Gender quotas have helped boost the number of women in many parliaments. Image: REUTERS
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- Just over 25% of lawmakers globally are women, and the introduction of gender quotas has supported many recent gains, according to the Inter-Parliamentary Union (IPU).
- Women make up at least half of parliament in six countries, according to IPU data.
- But they hold fewer than 10% of seats in more than 20 countries.
- The country with the biggest share of women in parliament is Rwanda, where they hold 60% of the seats.
The number of female lawmakers in Tunisia's parliament is set to plunge following a recent election in the North African country, which has traditionally been seen as a leader on women's rights in the region.
Initial results suggest women will hold just 16% of seats following voting in December and January, according to the Femmes et Leadership nonprofit organisation, down from 26% in 2021 and 31% in 2018.
But the picture in Tunisia is at odds with the global trend.
Just over one in four lawmakers overall are women, up from about one in five in 2011, according to the Inter-Parliamentary Union (IPU), a global organisation of national parliaments that tracks data on women's representation.
The introduction of gender quotas is a key factor behind many recent gains, according to the IPU.
More than two-thirds of countries that have passed the 40% mark have some form of quota, either for candidates or reserved seats.
But some other countries have seen little change. At the current rate, gender parity in national legislative bodies will not be achieved globally before 2063, according to UN Women.
Here is a snapshot of progress and rollbacks. The data refers to the make-up of the lower chamber in countries with bicameral parliaments.
Countries leading the way:
Women make up at least half of parliament in six countries, according to IPU data.
Way out in front is Rwanda, where women hold more than 60% of seats and which in 2008 became the first country to have a female-majority parliament. Women also outnumber men in Cuba (53%) and Nicaragua (52%).
New Zealand, Mexico and the United Arab Emirates have an even gender split, while Iceland, Costa Rica, Sweden and South Africa are not far off.
Countries doing badly:
Bottom of the list is Yemen, which does not have a single female lawmaker, while Vanuatu has just one.
Women hold fewer than 10% of seats in more than 20 countries including Nigeria (3.6%), Qatar (4.4%) and Iran (5.6%).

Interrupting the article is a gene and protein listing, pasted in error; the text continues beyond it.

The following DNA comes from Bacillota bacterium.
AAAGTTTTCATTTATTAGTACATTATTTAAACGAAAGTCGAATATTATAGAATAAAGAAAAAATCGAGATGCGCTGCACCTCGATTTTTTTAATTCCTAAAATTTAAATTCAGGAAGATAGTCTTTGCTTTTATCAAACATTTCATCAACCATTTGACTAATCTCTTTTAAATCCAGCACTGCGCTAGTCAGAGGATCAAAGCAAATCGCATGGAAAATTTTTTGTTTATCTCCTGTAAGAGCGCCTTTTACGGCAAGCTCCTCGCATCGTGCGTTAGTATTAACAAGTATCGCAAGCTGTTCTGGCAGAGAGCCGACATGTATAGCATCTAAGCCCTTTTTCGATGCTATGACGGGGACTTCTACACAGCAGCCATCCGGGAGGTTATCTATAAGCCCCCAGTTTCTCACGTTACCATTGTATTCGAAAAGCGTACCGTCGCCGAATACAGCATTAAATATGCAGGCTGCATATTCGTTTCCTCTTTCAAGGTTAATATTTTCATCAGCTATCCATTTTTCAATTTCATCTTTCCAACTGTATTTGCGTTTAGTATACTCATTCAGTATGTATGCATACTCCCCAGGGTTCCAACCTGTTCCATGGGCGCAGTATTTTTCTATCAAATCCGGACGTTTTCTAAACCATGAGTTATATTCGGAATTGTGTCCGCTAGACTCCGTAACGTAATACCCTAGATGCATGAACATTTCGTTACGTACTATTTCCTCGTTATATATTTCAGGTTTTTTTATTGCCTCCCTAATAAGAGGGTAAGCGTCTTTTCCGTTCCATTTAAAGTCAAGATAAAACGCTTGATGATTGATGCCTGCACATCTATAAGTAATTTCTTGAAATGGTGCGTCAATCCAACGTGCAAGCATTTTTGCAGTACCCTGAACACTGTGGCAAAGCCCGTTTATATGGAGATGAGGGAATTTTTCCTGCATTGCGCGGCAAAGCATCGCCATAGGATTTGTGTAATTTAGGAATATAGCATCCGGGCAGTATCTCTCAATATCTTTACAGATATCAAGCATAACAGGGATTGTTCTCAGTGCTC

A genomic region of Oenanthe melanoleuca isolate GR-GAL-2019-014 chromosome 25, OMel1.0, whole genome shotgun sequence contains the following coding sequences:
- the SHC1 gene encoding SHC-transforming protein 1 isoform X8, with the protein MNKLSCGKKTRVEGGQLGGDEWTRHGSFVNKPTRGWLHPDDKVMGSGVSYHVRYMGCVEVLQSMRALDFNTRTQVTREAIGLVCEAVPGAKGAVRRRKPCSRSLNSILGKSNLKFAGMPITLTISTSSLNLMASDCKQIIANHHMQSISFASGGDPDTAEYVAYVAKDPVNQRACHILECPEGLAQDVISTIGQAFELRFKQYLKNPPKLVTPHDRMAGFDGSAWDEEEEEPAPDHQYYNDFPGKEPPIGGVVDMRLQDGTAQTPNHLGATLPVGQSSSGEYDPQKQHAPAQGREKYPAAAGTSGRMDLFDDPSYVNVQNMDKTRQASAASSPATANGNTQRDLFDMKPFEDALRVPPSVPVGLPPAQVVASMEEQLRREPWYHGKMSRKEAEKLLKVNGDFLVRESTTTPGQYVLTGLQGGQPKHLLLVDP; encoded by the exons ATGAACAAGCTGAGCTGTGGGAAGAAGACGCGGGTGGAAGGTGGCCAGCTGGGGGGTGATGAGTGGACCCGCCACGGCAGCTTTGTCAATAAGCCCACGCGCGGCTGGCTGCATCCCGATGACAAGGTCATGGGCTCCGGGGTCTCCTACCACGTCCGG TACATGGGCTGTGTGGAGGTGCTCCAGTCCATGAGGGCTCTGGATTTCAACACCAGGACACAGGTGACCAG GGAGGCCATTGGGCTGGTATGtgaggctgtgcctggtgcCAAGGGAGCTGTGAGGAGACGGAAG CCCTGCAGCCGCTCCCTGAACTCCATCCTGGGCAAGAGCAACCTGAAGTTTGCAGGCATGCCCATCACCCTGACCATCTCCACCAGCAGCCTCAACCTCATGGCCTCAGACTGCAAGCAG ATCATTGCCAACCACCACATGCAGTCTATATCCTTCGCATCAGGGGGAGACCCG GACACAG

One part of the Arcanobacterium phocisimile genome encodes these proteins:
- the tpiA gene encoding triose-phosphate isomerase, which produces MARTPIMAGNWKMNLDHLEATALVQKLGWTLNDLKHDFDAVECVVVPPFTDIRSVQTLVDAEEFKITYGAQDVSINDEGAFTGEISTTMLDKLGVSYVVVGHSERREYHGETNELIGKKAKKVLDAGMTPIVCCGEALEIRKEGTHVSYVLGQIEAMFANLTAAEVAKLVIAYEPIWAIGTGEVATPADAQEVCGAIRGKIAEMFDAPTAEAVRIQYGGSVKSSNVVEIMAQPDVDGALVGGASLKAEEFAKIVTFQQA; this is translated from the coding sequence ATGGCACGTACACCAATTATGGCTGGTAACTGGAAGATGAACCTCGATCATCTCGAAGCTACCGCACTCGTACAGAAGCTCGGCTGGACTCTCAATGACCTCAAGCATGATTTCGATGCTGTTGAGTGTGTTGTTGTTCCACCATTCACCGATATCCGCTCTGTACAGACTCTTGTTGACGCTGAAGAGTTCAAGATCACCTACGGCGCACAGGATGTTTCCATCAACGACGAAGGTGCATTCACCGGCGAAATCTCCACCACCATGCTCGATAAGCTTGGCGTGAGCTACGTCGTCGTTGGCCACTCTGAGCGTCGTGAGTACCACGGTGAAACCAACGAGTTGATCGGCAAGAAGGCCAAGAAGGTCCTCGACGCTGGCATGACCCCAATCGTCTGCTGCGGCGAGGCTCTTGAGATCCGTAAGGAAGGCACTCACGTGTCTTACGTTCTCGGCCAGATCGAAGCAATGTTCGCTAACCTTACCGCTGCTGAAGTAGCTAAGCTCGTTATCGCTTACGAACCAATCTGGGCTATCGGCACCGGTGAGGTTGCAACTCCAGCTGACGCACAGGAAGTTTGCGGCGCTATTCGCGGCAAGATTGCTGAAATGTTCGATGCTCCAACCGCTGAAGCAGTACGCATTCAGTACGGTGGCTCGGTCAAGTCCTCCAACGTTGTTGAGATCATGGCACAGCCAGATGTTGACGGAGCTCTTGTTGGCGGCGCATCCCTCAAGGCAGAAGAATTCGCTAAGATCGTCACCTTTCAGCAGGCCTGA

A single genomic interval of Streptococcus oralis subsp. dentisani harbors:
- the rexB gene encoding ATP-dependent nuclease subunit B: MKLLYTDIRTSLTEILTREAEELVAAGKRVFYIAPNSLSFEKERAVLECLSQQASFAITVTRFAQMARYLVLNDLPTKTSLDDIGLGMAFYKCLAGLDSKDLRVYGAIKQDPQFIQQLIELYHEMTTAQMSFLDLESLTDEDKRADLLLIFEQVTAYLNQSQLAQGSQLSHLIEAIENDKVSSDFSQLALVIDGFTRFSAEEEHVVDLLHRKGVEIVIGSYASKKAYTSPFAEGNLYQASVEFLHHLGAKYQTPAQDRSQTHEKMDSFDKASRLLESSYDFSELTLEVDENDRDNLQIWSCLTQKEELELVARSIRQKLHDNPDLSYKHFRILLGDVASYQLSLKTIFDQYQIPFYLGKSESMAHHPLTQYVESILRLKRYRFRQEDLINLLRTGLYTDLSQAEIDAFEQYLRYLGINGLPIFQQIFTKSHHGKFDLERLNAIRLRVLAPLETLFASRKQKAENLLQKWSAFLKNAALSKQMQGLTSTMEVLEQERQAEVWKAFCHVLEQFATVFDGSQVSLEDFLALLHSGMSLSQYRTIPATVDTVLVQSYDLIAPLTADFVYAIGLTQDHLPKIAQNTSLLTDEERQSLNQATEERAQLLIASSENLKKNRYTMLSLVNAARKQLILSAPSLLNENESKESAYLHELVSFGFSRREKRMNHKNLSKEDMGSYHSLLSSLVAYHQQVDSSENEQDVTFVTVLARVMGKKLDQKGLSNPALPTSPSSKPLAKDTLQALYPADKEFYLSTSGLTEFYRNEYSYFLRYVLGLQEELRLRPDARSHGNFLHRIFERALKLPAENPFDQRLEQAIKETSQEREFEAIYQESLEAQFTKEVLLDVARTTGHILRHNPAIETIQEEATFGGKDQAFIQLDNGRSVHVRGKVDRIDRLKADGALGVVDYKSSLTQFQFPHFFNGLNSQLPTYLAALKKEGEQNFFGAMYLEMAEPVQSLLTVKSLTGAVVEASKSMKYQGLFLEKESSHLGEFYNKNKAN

Despite having the world's first female prime minister in 1960, Sri Lanka is another laggard, with women only making up about 5% of parliament for the last 25 years.
In Japan, which ranks lowest among the world's big economies, women hold just 10% of seats.
Countries making big strides:
The United Arab Emirates did not have any women in its Federal National Council before 2006, but achieved gender parity in 2019 following a presidential decree.
Dominica, Chad, Mali and Uzbekistan have also made significant progress in recent years.
Countries that saw gains following elections last year include Australia, Colombia, Equatorial Guinea, Malta and Slovenia.
A new gender empowerment law in Sierra Leone, where women hold 13% of seats, will ensure they make up at least 30% of the parliament and cabinet after elections in June.
Worldwide, only a fifth of government ministers are women - and they are often given portfolios related to issues such as health, family, social affairs and the environment.
Countries which have appointed female-majority cabinets include Spain, Albania, Colombia and Rwanda.
Countries going backwards:
Algeria and Tunisia are the main backsliders globally.
In 2021, Algeria saw the share of women in parliament fall from 26% to 8% following changes to its quota system.
The setback came despite women accounting for 37% of election candidates.
The IPU said changes to the election law were exacerbated by blatant discrimination, with women's faces often blurred in campaign materials and their photos replaced with blank avatars on ballot papers.
In Tunisia, the latest fall follows a previous drop in 2019. As in Algeria, women say changes to the electoral system have made it harder for them to contest and win seats.
In Afghanistan, the Taliban Islamist group has erased women from public life since seizing the country in 2021.
Before the takeover, women had held 27% of seats in the now defunct National Assembly. Many former women MPs have fled the country.
Sources: IPU, World Bank, UN Women
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